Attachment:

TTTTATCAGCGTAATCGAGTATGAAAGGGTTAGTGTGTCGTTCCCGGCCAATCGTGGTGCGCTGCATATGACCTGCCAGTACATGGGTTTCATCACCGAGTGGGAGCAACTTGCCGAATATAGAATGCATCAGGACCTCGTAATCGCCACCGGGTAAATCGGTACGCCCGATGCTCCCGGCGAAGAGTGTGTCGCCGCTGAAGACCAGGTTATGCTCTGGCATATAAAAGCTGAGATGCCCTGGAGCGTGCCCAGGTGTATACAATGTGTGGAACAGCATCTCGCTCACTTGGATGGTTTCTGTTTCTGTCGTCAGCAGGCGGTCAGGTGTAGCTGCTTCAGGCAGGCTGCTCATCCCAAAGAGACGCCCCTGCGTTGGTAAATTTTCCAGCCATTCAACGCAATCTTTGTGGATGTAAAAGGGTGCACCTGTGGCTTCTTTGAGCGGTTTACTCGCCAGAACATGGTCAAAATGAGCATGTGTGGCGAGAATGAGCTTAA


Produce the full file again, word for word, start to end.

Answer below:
TTTTATCAGCGTAATCGAGTATGAAAGGGTTAGTGTGTCGTTCCCGGCCAATCGTGGTGCGCTGCATATGACCTGCCAGTACATGGGTTTCATCACCGAGTGGGAGCAACTTGCCGAATATAGAATGCATCAGGACCTCGTAATCGCCACCGGGTAAATCGGTACGCCCGATGCTCCCGGCGAAGAGTGTGTCGCCGCTGAAGACCAGGTTATGCTCTGGCATATAAAAGCTGAGATGCCCTGGAGCGTGCCCAGGTGTATACAATGTGTGGAACAGCATCTCGCTCACTTGGATGGTTTCTGTTTCTGTCGTCAGCAGGCGGTCAGGTGTAGCTGCTTCAGGCAGGCTGCTCATCCCAAAGAGACGCCCCTGCGTTGGTAAATTTTCCAGCCATTCAACGCAATCTTTGTGGATGTAAAAGGGTGCACCTGTGGCTTCTTTGAGCGGTTTACTCGCCAGAACATGGTCAAAATGAGCATGTGTGGCGAGAATGAGCTTAA